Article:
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Occurrence of Surgical Site Infections at a Tertiary Healthcare Facility in Abuja, Nigeria: A Prospective Observational Study

Occurrence of Surgical Site Infections at a Tertiary Healthcare Facility in Abuja, Nigeria: A Prospective Observational Study

Medical Sciences 6(3)

Surgical site infection (SSI) is one of the most frequent complications of surgical interventions. Several factors have been identified as major determinants of occurrence of SSIs. The present study determined the occurrence and possible risk factors associated with SSIs at a tertiary healthcare facility in Abuja, Nigeria. All patients scheduled for operation in the hospital during the study period and who consented to participate willingly in the study were observed prospectively for the occurrence of SSI based on criteria stipulated by the United States Centre for Disease Control and Prevention (CDC). Data on sociodemographic characteristics, lifestyle, surgical procedure and co-morbidity were collected into a pre-tested data collection tool and analysed using IBM SPSS Statistics software v.24. Predictors of SSIs were identified using multivariate logistic regression model and p-value less than 0.05 was considered statistically significant. Of the 127 surgical patients that met the inclusion criteria comprising 65 (51.2%) females and 62 (48.8%) males between 1 and 83 years with mean age of 25.64 ± 1.66 years, 35 (27.56%; 95% Confidence Interval (CI): 0.205⁻0.360) developed SSIs. Prolonged post-operative hospital stays (p < 0.05), class of wound (p < 0.0001) and some comorbid conditions were found to be significantly associated with higher SSI rate. The SSI rate was highest among patients that had Kirschner-wire insertion (75.0%), followed by an unexpectedly high infection rate among patients that had mastectomy (42.9%), while lower percentages (33.3%) were recorded among patients that had exploratory laparotomy and appendicectomy. The overall magnitude of SSIs in this facility is high (27.6%; 95% CI: 0.205⁻0.360). Several factors were found to be independent predictors of occurrence of SSI. The findings thus highlight the need for improved surveillance of SSIs and review of infection control policies of the hospital.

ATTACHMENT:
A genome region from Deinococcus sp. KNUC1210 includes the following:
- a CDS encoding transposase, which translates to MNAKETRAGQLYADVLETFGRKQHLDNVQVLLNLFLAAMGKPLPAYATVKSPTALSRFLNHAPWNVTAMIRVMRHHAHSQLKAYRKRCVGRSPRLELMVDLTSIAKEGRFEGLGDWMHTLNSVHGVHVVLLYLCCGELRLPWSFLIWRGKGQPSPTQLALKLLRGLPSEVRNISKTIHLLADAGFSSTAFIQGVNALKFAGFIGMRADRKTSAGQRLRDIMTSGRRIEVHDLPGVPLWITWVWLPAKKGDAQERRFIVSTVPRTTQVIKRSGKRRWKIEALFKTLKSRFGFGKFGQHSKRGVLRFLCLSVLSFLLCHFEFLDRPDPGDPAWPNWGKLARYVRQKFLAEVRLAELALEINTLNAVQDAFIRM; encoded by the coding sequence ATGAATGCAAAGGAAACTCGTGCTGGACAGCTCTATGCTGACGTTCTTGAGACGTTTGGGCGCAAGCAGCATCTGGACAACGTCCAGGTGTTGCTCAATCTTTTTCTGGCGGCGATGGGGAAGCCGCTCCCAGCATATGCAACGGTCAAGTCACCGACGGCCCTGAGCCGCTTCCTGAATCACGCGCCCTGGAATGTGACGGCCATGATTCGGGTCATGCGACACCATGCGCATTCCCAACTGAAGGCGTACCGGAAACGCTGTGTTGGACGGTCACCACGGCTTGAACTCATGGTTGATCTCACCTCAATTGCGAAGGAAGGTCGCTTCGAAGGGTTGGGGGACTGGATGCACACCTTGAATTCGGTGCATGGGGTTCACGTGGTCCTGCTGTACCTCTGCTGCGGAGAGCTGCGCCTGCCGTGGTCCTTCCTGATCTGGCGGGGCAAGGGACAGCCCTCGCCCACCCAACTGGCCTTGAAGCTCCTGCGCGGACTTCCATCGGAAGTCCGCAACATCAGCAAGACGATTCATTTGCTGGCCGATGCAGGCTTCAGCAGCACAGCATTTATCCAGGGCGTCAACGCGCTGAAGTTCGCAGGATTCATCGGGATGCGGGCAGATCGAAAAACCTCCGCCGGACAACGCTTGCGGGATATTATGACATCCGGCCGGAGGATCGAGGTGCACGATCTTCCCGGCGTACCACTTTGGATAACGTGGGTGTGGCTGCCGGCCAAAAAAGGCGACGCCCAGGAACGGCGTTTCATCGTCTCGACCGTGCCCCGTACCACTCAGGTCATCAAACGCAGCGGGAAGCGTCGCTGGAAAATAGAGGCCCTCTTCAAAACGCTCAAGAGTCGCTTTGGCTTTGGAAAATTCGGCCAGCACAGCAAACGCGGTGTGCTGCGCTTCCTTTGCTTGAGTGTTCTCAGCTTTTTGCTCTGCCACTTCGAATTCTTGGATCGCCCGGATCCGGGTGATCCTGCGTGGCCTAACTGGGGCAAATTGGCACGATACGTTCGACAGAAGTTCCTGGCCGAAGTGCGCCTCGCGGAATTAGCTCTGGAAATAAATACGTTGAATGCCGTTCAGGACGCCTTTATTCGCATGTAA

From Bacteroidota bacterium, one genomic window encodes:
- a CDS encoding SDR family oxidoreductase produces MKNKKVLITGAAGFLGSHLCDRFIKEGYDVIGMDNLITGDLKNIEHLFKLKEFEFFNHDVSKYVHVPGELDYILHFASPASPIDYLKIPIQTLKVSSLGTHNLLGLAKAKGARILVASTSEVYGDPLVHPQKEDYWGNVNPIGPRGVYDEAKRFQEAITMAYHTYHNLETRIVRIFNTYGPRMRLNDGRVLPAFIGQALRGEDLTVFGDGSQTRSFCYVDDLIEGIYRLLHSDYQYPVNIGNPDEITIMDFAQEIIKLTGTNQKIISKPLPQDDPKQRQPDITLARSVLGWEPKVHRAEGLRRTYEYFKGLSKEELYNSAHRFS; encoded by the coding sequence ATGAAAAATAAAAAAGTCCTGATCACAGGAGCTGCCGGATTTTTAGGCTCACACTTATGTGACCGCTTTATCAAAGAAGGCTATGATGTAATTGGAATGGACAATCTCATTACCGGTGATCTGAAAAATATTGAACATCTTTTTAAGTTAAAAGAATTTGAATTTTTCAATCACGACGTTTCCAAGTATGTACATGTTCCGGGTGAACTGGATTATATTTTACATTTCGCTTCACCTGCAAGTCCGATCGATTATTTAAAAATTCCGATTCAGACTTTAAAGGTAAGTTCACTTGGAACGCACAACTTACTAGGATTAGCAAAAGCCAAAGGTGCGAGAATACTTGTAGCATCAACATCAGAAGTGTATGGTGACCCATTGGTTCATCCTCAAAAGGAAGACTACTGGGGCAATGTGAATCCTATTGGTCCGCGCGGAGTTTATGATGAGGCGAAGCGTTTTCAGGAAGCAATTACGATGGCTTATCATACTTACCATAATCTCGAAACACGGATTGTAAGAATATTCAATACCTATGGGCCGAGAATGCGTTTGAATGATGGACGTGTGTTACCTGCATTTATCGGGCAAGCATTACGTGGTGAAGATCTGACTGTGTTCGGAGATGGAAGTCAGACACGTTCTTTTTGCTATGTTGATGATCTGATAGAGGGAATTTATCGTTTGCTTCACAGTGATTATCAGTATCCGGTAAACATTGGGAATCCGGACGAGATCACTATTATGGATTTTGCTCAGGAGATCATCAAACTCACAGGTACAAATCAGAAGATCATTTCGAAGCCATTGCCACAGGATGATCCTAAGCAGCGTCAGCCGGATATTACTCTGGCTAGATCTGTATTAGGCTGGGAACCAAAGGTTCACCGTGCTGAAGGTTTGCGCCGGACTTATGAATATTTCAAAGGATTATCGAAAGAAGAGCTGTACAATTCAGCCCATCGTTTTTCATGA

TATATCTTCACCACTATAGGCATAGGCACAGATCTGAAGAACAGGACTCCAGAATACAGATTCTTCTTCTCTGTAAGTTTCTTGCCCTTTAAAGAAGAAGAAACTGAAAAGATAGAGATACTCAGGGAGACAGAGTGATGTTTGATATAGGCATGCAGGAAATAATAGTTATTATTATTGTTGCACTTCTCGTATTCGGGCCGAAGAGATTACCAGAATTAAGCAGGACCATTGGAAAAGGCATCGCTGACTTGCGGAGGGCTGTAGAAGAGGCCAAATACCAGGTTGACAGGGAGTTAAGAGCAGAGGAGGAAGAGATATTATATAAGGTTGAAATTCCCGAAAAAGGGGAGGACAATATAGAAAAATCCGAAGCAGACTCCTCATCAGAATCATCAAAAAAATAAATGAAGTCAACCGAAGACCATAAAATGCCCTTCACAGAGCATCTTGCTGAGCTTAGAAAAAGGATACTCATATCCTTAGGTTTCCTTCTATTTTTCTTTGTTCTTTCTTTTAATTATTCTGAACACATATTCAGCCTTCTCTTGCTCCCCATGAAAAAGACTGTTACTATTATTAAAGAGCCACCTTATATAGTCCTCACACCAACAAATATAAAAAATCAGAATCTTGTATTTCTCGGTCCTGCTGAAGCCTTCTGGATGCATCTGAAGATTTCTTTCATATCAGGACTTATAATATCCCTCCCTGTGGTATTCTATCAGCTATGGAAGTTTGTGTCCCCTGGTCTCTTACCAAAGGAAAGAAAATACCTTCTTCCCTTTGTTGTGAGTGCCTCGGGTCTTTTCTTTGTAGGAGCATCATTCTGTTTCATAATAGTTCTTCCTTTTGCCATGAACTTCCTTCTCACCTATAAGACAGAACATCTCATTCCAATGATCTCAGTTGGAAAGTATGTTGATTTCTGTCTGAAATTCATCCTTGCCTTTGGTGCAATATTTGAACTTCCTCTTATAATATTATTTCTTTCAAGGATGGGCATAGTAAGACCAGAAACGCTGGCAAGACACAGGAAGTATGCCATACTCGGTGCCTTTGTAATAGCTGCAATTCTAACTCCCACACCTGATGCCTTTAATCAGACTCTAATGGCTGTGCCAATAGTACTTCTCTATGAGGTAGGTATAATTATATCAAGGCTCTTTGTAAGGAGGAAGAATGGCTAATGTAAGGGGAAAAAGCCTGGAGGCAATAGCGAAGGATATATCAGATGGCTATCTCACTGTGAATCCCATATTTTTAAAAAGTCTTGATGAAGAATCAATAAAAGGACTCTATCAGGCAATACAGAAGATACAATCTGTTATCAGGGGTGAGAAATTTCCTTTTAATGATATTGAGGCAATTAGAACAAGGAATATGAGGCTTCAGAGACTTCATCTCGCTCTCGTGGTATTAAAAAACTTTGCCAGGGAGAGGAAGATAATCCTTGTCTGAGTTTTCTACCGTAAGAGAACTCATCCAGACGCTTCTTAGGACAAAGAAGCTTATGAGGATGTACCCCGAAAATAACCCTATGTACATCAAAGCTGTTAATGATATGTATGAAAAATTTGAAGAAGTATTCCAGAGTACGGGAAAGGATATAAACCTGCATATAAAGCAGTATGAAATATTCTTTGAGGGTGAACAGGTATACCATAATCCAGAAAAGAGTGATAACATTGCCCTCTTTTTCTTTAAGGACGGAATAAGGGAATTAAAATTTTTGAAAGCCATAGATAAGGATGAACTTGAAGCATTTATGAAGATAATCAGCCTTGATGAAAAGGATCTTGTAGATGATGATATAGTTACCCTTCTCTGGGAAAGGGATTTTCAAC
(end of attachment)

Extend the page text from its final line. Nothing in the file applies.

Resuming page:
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Accession: 065367259

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PMID: 30061516

DOI: 10.3390/medsci6030060

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